The debate on solving California’s housing affordability crisis has reached a fever pitch, and the level of noise is drowning out solutions. We are facing a push to indiscriminately force density on neighborhoods and a war on single-family housing, which some in Sacramento paint as inherently “racist” and “immoral.”
As Sacramento politicians spin their wheels on the highway to nowhere, we have an opportunity to find sensible, community-friendly measures to meet the housing affordability challenges here in California and across America.
The fundamental question: do we want to create affordable housing or do we want to promote housing as an investment vehicle? Wall Street, corporate developers and their Sacramento politician friends espouse “trickle down” housing theories which in reality promote luxury development which we have in abundance. The goal of non-profit affordable housing developers is: housing itself.
With this in mind, sensible housing policies should look to promote affordable housing solutions with non-profit organizations, most of whom are in it for the long-run and want to be integrated within the communities they serve.
Sadly, the discussion of California’s housing challenges in traditional (and some non-traditional) media outlets is so one-sided that people have a right to be skeptical about the agendas being pushed in them.
Publications from the Washington Post to the New York Times devote a serious amount of column inches to housing in California, and almost everything they write places the blame for the housing affordability crisis exclusively on “Nimby” cities. The preferred “solution” is to override local zoning in favor of Sacramento-mandated levels of forced density. Self-proclaimed “housing advocates,” including San Francisco state senator Scott Wiener are freely allowed to state their Reaganomic trickle-down, “the unfettered market will solve it all” perspectives without any counterposing views.
When the communitarian views of those representing the very cities being scapegoated are denied the ability to respond and/or present alternative perspectives, you know something very strange is going on.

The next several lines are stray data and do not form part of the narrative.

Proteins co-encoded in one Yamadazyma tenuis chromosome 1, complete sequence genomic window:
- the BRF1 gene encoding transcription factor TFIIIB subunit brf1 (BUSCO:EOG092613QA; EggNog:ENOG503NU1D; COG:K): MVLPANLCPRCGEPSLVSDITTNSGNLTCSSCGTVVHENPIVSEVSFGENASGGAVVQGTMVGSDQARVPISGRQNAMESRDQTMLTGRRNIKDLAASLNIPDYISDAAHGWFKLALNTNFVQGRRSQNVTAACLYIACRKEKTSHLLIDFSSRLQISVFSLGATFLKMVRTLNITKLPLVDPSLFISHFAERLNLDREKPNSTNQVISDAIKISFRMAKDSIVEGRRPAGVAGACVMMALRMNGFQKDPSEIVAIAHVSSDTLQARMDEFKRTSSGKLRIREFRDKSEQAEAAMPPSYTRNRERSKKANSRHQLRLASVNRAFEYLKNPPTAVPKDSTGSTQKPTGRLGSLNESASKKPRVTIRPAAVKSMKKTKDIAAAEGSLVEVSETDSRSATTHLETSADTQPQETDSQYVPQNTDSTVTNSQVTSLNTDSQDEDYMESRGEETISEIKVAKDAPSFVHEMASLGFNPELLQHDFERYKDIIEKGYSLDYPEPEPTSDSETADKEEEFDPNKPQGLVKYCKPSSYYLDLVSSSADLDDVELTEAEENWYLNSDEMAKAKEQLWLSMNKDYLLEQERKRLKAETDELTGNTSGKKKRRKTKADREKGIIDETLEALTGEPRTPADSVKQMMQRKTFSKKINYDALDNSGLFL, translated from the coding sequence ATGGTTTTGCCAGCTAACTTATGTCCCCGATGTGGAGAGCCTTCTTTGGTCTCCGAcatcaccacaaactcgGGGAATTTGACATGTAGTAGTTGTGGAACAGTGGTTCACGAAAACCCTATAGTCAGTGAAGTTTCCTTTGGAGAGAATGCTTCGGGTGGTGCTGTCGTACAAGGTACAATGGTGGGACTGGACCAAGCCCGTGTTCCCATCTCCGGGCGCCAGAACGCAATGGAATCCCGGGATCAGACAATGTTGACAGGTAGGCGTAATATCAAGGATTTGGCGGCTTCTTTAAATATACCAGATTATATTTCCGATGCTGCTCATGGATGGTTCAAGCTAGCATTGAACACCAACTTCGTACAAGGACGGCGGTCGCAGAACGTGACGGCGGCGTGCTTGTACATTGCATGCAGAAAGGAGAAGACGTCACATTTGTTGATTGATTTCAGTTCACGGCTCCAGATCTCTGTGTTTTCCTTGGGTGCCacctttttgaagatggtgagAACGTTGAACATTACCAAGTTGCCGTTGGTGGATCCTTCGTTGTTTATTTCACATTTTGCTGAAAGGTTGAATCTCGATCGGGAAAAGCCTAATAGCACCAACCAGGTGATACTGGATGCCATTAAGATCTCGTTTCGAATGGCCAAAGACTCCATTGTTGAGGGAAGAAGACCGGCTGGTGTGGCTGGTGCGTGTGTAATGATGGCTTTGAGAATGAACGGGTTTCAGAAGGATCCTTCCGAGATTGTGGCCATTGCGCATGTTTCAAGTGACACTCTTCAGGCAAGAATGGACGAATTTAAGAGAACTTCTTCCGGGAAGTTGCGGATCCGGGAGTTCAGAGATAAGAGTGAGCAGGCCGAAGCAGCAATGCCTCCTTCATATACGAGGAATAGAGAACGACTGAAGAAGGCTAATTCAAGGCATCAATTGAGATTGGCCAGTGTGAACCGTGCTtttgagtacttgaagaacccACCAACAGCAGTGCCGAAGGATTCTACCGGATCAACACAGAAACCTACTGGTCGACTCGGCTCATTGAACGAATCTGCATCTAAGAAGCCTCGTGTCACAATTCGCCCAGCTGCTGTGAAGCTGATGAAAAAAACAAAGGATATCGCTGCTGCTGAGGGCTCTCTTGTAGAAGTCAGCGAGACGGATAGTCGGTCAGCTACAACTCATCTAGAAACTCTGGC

And when those who are being faulted are not “just saying ‘no’ to everything,” but have real, concrete solutions to propose, refusing to allow those voices to be heard represents something more than a mere sin of omission.
It’s not for want of trying.
Beverly Hills has been perhaps the poster child of Yimby efforts to make cities “the bad guys.” Sadly, most of the attacks are based on misinformation and, worse, bigoted stereotypes. Even people who should know better seem to be watching too many reruns of “The Beverly Hillbillies.”
One would think that a chance to rebut the skewed and false narratives with ideas which have been vetted with affordable housing advocates would at least be worth sharing, if for nothing else than for the sake of fairness and objectivity. And, of course, we have submitted these ideas to all the usual suspects.
But the Washington Post, New York Times, Wall Street Journal, Bloomberg, and closer to home, the Sacramento Bee, San Francisco Chronicle and LA Times all seem to prefer stereotypes to substance, fiction to fairness and diatribe to dialogue.
The LA Times, owned by a billionaire oligarch has a housing writer, Liam Dillon, who bids fair to become the biggest unofficial CBIA (California Building Industry Association) and Yimby spokesperson in the state, in addition to having a storied history of stereotyping and boosterism.
Publications like the Wall Street Journal, Bloomberg, the New York Times, the San Francisco Chronicle and the Sacramento Bee have a history of putting the interests of big business, corporations, and Wall Street above that of individual communities and the people who live in them. Perhaps it shouldn’t be surprising that the Wall Street Journal and Co. are organs of Wall Street talking points — wonder how many would like to see densification of their communities in Westchester and Marin, but never mind….
What’s perhaps even more disappointing is that CalMatters, which purports to be a marketplace of various Californian ideas, was unwilling to share the proposed solutions coming from a city that has regularly been targeted by the same Sacramento politicians whose feathers CalMatters evidently doesn’t want to ruffle by allowing our voice to be heard.
One would think that any or all of these outlets might at least have had the fairness to now present our solutions to the state’s housing challenges. One would think they might at least have tried to pay lip service to objectivity, even if it’s just window dressing to create a pretense of journalistic balance.